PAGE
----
Children of the Red Flag: growing up in a communist family during the Cold War: a comparative analysis of the British and Dutch communist movement
Weesjes, Elke Marloes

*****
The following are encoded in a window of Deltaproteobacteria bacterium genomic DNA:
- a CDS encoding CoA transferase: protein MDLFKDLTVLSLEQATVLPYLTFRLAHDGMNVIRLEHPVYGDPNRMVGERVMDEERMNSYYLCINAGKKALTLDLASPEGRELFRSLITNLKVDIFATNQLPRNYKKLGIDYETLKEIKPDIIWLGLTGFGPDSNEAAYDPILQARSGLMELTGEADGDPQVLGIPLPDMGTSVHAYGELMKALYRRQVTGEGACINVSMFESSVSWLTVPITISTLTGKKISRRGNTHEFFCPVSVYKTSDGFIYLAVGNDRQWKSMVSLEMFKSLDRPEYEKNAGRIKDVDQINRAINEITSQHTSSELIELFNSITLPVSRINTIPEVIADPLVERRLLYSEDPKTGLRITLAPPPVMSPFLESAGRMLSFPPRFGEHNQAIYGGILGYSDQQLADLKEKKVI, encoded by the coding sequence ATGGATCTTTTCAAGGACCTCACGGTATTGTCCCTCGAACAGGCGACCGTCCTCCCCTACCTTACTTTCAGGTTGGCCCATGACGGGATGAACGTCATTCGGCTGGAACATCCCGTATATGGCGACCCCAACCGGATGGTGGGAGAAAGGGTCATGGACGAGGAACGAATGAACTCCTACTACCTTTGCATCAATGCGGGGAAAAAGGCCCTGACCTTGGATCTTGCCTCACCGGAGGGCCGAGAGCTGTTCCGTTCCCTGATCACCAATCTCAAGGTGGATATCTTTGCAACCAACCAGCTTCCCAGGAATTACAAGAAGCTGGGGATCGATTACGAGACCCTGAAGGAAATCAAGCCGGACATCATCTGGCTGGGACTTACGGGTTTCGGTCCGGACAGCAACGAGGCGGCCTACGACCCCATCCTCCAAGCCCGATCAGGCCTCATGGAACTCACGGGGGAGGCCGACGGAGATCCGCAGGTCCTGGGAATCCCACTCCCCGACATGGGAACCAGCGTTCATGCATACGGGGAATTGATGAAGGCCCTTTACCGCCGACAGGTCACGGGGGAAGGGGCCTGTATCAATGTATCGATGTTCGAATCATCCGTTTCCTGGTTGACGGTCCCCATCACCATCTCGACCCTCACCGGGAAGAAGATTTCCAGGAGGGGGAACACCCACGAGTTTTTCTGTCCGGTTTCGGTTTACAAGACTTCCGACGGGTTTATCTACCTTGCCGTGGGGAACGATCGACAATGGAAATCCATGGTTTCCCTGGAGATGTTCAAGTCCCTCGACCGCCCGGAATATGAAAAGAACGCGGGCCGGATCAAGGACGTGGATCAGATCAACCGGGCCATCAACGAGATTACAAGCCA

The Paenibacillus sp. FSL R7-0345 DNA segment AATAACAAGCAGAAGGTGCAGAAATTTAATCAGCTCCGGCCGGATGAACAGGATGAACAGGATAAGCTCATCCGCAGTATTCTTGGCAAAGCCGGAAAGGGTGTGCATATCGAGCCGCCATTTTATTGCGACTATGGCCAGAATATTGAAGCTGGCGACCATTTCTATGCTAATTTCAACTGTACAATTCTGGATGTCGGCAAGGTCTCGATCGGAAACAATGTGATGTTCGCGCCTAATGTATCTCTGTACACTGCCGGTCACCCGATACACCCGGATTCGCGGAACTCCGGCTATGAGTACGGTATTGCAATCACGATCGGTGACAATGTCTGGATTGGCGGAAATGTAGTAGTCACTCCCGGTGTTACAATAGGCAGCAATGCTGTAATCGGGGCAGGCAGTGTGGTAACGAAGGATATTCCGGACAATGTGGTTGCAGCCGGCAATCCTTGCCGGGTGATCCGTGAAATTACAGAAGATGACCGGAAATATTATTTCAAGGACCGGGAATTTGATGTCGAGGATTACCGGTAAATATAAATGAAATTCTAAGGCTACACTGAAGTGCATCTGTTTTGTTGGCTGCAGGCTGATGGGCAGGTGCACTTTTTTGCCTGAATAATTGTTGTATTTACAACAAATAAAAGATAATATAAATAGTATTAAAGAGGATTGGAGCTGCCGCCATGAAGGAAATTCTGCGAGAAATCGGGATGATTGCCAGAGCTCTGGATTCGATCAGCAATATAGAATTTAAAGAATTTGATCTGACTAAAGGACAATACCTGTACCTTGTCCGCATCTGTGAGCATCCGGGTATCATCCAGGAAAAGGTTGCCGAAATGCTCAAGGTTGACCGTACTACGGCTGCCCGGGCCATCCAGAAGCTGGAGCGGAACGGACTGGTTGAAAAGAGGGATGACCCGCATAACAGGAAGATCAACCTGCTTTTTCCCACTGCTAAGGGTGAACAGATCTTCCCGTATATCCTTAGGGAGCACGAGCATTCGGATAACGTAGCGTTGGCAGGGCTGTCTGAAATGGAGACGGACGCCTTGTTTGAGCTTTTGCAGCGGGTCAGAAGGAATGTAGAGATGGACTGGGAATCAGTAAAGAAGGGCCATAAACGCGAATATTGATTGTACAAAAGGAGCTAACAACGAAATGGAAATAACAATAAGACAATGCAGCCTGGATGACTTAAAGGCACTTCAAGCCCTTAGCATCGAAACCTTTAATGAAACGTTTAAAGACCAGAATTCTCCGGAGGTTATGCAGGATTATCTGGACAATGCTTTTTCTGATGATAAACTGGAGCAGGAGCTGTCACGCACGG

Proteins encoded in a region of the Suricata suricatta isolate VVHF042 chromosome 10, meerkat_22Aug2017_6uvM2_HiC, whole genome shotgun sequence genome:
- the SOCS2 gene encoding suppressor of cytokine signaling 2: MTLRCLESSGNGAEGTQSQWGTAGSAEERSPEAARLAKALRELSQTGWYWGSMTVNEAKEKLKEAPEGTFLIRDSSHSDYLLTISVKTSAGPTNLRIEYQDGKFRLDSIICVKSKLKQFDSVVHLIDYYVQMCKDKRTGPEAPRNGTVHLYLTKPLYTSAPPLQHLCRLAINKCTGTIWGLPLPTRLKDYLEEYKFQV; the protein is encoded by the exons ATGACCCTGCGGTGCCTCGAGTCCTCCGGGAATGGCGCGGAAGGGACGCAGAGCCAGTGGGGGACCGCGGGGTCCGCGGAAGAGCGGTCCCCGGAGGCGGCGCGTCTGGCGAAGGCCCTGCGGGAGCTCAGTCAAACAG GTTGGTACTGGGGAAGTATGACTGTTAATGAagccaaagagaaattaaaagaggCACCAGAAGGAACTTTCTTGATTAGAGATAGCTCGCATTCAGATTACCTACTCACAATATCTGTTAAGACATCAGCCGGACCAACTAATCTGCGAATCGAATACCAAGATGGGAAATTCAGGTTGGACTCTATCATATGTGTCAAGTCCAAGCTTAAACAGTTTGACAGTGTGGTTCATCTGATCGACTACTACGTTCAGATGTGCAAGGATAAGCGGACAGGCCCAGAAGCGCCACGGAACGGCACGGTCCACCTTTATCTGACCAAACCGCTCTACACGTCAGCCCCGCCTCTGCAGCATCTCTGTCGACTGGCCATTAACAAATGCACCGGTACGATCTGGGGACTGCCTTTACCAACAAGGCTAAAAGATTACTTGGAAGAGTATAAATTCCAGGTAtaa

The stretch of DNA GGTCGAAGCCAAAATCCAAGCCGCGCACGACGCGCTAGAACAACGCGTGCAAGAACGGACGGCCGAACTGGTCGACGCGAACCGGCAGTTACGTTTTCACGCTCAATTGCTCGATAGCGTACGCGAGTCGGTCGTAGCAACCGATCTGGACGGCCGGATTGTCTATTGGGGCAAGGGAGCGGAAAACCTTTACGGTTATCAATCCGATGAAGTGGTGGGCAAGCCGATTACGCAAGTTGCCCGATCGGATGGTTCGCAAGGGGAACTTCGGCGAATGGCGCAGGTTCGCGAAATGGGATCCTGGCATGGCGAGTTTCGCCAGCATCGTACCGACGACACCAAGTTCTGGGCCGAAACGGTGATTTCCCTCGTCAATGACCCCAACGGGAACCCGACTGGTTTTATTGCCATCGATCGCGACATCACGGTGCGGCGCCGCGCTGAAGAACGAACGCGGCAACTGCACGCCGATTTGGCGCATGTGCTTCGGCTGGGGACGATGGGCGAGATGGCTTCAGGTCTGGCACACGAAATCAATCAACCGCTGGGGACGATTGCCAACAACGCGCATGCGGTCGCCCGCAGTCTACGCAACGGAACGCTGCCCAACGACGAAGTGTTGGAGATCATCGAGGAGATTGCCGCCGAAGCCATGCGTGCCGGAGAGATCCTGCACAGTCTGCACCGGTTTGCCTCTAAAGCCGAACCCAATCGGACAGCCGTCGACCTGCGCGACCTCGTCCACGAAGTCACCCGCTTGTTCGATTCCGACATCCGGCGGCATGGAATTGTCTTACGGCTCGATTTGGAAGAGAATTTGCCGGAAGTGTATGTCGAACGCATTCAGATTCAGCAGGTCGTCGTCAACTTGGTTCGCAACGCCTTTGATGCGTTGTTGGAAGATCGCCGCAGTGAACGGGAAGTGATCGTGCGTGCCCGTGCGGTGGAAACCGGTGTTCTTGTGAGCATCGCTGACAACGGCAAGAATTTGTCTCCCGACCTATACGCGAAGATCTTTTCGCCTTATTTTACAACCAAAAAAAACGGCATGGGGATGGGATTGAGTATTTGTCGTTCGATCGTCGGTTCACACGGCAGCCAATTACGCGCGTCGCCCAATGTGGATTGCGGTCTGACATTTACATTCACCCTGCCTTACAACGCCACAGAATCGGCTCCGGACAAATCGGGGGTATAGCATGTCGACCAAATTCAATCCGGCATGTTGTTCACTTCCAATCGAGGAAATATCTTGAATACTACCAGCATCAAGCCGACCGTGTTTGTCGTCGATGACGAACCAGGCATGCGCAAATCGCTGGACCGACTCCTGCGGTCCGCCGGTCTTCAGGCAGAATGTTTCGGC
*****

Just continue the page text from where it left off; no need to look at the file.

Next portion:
This thesis assesses the extent of social isolation experienced by Dutch and British ‘children of the red flag’, i.e. people who grew up in communist families during the Cold War. This study is a comparative research and focuses on the political and non-political aspects of the communist movement. By collating the existing body of biographical research and prosopographical literature with oral testimonies this thesis sets out to build a balanced picture of the British and Dutch communist movement.\ud \ud The study is divided into two parts. Part I discusses the political life of communists within the wider context of the history of British and Dutch communist organizations (i.e. both communist parties and their youth organizations) from 1901-1970. Part II discusses the private and public life of British and Dutch communists in the period 1940-1970. The latter draws upon oral testimonies and questions if non-political aspects of communist life were based on a Soviet model. The experiences of communist children are explored into detail within the context of the following topics; political and cultural upbringing, prescription and aspirations, neighbourhood, school & education, work & employment, money & poverty and friendships & relationships. The interviews are being used as a means of testing the accuracy of two authors in particular; Jolande Withuis and Raphael Samuel, who both published pioneering works on communist mentality.\ud \ud The originality of this project rests in its approach; it is a comparative research inspired by both oral history and memory studies. Instead of emphasizing the idea of a unified and centralized (international) communist movement, this thesis argues that cultural, social and political differences between Britain and the Netherlands fundamentally influenced the nature and form of their respective communist movement and explain the discrepancy between the Dutch and British respondents’ experiences. Applying the comparative approach this study challenges the existing definitions of communist identity and as such it contributes to recent comparative studies of the communist movement as well as studies of communist mentality.